Phylum: Magnoliophyta - Class: Liliopsida - Order: Orchidales - Family: Orchidaceae
This, the first of the native British orchids to flower each year, is still fairly common and widespread in the UK and Ireland. Orchis mascula grows to around 45cm tall, although taller specimens have been recorded. It has 3-8 basal leaves which are shiny, dark green and usually marked with large dark purple spots. There are 2-3 further small leaves sheathing the stem, which is often flushed purple.
The inflorescence is oval when the flowers are fully open and carries between 10-50 flowers which are deep pink. Occasionally pure white flowers are found but these are scarce.
Early-purple Orchid is also present throughout much of Europe, but in the far south it is replaced by Orchis olbiensis - Southern Early-purple Orchid. In central Europe it is replaced by Orchis mascula subsp. speciosa (synonym Orchis ovalis).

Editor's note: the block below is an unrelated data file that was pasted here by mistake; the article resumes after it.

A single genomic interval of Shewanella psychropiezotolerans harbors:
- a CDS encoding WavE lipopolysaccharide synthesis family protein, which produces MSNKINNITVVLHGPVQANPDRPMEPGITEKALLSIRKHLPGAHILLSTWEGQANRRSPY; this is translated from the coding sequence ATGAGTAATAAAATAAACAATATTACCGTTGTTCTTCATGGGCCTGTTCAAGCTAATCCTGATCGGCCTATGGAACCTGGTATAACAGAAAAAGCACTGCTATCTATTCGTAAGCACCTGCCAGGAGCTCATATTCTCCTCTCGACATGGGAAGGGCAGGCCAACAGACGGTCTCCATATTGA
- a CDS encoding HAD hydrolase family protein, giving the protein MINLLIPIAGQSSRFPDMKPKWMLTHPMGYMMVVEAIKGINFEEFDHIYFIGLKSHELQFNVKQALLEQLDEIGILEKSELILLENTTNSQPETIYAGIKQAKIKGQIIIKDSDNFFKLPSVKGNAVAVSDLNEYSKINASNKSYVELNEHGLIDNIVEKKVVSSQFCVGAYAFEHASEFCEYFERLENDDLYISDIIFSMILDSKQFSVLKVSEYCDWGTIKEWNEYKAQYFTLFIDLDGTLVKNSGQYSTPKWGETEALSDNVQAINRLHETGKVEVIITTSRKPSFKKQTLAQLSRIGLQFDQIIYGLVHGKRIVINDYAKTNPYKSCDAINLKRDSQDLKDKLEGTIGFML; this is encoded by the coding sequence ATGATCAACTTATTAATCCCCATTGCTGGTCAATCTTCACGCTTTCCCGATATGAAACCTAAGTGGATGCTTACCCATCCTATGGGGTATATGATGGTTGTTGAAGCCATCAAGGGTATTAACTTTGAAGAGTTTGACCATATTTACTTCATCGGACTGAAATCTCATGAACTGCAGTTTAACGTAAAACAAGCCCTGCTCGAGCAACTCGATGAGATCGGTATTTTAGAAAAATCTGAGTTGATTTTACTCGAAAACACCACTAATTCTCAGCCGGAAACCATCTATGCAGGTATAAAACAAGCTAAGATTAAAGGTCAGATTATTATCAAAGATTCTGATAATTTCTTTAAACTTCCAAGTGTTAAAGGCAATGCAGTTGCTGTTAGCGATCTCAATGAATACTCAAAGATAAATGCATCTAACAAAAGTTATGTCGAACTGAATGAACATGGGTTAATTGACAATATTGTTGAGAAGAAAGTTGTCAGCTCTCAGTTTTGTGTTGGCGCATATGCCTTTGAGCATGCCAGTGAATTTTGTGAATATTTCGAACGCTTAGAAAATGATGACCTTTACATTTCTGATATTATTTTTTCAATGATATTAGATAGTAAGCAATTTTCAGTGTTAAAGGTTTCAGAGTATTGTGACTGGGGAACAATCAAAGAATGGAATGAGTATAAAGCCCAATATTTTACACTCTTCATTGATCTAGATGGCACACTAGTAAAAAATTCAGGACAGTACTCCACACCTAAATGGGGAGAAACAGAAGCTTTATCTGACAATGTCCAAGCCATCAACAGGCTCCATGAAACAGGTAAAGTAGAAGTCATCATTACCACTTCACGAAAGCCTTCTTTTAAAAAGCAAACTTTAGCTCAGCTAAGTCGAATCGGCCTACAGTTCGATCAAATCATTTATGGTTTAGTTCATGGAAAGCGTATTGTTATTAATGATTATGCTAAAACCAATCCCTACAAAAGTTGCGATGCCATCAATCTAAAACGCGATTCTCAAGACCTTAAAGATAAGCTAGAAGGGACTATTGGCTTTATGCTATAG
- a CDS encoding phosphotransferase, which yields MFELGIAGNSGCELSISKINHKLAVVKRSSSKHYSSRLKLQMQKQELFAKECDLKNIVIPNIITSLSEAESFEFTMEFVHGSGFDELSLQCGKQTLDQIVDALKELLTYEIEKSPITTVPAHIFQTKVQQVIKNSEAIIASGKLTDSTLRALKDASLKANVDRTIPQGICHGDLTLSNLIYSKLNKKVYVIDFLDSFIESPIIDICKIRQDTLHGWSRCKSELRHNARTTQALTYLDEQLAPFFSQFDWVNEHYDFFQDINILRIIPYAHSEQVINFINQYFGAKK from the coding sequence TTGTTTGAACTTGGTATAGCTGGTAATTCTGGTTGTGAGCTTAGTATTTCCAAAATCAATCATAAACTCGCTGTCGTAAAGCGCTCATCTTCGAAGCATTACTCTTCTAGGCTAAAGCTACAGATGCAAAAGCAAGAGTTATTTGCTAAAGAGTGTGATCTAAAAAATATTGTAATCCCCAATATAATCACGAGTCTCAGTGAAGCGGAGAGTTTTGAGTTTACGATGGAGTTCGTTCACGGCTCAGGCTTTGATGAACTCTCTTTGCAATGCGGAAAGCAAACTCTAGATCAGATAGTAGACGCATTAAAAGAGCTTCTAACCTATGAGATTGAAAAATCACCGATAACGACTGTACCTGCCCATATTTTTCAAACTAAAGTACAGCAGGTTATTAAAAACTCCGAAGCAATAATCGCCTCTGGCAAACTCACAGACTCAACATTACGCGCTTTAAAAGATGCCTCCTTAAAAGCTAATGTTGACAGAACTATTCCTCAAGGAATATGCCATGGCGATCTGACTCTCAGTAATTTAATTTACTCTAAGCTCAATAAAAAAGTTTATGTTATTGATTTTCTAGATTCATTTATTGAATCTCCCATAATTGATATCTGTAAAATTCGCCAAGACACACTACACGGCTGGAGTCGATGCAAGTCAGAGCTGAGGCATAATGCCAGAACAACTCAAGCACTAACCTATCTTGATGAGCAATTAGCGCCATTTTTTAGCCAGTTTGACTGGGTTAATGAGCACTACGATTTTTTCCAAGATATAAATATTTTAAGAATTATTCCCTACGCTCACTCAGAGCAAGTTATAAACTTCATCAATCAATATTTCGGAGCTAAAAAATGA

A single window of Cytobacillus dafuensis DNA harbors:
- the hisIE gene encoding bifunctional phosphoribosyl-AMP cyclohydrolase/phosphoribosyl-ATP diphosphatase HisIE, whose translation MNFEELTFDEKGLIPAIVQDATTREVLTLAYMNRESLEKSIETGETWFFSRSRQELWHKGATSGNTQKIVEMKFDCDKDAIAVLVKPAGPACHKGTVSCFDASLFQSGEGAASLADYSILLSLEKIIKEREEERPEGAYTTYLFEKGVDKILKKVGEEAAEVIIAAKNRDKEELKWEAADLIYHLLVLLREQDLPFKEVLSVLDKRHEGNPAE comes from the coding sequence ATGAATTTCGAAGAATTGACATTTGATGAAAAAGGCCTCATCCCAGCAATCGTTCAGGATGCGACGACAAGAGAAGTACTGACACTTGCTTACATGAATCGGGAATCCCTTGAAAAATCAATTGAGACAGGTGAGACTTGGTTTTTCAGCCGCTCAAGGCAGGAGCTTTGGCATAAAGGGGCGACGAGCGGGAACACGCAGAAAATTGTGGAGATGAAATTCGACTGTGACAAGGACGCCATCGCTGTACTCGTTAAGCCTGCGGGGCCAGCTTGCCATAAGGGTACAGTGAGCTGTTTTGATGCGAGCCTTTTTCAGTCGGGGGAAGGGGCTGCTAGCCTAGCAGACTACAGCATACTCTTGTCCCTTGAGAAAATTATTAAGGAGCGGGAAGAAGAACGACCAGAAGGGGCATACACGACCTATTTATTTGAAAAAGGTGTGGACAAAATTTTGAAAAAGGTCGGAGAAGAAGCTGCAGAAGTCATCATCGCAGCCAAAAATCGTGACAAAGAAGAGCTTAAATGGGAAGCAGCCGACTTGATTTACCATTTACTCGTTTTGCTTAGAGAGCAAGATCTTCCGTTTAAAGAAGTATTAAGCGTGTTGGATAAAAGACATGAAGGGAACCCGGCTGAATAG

Orchis mascula grows in calcareous substrates and can be found in woodland and grassland.
Early-purple Orchids bloom from April to June. The specimens shown on this page were photographed in Wales during in April.
Hybrids between Early Purple-orchid and the Lady Orchid Orchis purpurea, and Early Purple Orchid and Green-winged Orchid Anacamptis morio have been described but are not confirmed.
The genus name Orchis means 'testacles', a reference to the twin tubers of orchids in this genus. The specific epithet mascula means 'masculine' and refers to the form of the underground tubers.
The Plant List
Sue Parker (2014) Wild Orchids of Wales - how, when and where to find them; First Nature
Chris Thorogood and Simon Hiscock (2014) Field Guide to the Wildflowers of the Algarve; Kew Publishing
Anne and Simon Harrap (2005) Orchids of Britain and Ireland; A&C Black
Pierre Delforge (2005) Orchids of Europe, North Africa and the Middle East; A&C Black
Den Nordiska Floran (1992) Bo Mossberg, Stefan Ericsson and Lennart Stenberg; Wahlstrom & Widstrand
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